Santander plays down potential payout on £118m mis-selling

Santander has played down the potential total redress payout related to investment advice mis-selling for which it was today (26 March) slapped with a substantial fine by the regulator and which covered £118m in revenue over a two-year period.

In a final notice published today (26 March), Santander was ordered by the FCA to pay a £12.4m fine for providing unsuitable investment advice to customers who had investments in ‘portfolio investments’, structured investments and investment bonds.

The bulk of the fine, which would have been £17.6m were it not for a 30 per cent early-settlement discount, relates to mis-selling totalling £118.2m in revenue in the period January 2010 to December 2012.

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Of this:

• £107.8m of revenue relates to investment process failings between January 2010 and December 2012; and

• £10.4m relates to income from ‘premium investments’ promotions between March 2010 and December 2012.

Further failings were identified in relation to financial promotions for these ‘premium’ investments over the six-year period between April 2004 and March 2010, but the FCA was not able to put a revenue figure on these sales.

Santander’s ‘premium’ investments were a range of eight risk-rated portfolios typically offered to customers with funds in excess of £50,000.

The bank has agreed to contact all customers affected and offer them the opportunity to withdraw from their investment or have a review of their sale, and has agreed to conduct a redress exercise for both past and current ‘premium investments’ customers.

It will also have to design and implement a new annual review process for customers who remain invested in ‘premium investments’ following the customer contact exercise.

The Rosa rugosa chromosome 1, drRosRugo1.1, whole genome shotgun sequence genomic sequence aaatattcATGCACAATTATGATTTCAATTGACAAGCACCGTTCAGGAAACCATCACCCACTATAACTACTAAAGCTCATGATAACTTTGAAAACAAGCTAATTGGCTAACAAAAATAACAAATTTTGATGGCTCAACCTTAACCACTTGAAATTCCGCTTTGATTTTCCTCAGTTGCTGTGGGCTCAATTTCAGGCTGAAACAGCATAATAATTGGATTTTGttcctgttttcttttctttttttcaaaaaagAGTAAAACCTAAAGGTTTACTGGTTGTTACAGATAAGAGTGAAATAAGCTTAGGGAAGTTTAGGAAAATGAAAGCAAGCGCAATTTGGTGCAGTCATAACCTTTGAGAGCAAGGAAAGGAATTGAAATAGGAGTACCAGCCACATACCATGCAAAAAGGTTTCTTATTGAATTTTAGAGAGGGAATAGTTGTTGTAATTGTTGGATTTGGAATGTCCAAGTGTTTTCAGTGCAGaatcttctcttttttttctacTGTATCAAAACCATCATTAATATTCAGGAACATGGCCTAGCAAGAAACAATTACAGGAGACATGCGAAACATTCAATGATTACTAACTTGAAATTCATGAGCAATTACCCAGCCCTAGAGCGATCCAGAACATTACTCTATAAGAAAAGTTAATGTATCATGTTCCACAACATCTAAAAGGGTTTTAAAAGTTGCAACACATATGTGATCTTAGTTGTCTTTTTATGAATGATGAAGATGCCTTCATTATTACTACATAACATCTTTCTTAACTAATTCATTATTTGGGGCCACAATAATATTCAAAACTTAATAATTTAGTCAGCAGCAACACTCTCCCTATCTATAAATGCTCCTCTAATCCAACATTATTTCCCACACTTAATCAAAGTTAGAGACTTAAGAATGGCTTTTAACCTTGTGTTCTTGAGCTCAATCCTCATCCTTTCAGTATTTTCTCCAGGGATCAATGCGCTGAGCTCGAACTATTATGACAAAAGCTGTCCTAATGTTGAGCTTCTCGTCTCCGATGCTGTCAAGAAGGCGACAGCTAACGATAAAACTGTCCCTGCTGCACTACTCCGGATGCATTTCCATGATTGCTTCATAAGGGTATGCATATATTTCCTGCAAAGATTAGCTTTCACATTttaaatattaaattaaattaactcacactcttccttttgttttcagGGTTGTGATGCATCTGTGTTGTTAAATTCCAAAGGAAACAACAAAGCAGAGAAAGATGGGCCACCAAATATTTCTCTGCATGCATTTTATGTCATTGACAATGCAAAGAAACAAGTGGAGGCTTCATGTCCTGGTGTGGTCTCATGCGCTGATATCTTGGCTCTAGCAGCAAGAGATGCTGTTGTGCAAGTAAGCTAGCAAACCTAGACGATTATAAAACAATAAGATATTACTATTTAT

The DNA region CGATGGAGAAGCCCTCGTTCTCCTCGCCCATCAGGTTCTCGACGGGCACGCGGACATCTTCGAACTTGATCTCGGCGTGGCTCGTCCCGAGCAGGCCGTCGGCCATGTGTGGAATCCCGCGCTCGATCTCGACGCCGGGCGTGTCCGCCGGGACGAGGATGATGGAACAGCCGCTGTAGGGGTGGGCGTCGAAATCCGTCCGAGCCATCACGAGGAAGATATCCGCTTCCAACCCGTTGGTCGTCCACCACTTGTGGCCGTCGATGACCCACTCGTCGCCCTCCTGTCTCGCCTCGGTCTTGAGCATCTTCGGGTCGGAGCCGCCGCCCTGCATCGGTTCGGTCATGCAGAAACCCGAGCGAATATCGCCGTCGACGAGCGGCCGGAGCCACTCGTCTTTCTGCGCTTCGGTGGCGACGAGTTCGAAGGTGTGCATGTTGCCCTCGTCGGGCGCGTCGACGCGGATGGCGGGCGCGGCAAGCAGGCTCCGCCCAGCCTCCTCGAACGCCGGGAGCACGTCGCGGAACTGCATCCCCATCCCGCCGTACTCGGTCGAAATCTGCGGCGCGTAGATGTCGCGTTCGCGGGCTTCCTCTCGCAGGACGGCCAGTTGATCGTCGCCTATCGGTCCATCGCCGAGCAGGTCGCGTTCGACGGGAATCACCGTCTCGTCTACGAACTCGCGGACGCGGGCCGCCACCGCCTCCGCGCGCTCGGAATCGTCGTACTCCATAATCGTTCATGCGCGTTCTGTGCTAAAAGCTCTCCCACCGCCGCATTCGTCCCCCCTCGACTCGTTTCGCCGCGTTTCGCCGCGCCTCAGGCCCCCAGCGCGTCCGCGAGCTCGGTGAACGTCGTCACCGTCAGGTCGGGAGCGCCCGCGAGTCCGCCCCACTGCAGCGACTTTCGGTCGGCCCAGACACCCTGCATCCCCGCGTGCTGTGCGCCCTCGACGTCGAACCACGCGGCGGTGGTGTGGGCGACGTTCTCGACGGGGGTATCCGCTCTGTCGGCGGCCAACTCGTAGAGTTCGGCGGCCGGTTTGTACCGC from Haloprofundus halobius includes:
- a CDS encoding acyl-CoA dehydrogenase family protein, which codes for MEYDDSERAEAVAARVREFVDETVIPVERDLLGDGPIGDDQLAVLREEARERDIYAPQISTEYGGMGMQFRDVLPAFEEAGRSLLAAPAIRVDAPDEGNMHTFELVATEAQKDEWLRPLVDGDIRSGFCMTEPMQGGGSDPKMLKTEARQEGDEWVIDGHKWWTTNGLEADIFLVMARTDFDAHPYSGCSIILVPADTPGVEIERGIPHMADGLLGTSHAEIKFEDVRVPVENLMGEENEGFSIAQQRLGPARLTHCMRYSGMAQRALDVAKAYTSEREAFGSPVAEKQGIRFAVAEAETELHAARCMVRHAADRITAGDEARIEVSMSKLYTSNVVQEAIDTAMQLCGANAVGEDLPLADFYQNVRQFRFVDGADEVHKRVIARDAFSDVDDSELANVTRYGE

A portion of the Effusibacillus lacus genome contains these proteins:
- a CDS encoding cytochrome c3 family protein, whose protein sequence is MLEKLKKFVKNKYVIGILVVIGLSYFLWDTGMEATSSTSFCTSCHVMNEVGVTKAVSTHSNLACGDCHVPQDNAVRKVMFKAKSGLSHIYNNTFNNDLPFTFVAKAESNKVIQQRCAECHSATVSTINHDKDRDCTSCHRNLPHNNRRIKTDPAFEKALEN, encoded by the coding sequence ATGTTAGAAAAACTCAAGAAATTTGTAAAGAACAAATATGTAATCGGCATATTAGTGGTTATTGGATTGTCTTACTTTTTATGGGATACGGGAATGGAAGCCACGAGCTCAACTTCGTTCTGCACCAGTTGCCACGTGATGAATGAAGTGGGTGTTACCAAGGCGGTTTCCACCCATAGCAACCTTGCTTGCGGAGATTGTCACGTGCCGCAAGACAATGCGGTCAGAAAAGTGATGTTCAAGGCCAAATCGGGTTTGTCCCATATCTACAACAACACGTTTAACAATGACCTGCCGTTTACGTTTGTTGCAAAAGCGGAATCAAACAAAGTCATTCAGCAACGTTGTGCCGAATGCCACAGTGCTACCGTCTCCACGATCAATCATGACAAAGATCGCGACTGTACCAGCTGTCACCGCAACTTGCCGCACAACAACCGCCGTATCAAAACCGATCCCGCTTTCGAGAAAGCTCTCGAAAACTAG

Santander’s head of UK banking, Steve Pateman, issued an apology to customers and said the bank ‘regrets’ that some of its branch-based investment sales processes “did not meet the required regulatory standards”.

However, he said that detriment - and therefore any likely payout - would be “low” based on “underlying investment performance”.

He said: “We regret that elements of Santander UK’s historic branch-based investment sales processes did not meet the required regulatory standards and apologise to any customers who have concerns.

“We expect customer detriment to be low given the performance of the underlying investments and, as the FCA acknowledges, Santander has seen very few complaints from customers.”

The FCA agreed that for customers invested from January 2010 detriment may “be low” due to increases in the value of most stock markets since the start of 2010, but “there is potential for this to change”.

The customer contact and redress exercises will be overseen by an independent third party, the FCA said.

Santander closed its investment advice arm in February 2013, at around the same time as the FCA published its initial findings from its mystery shopping exercise into six banks. Santander was the only one of the bank banks reviewed to be referred for enforcement.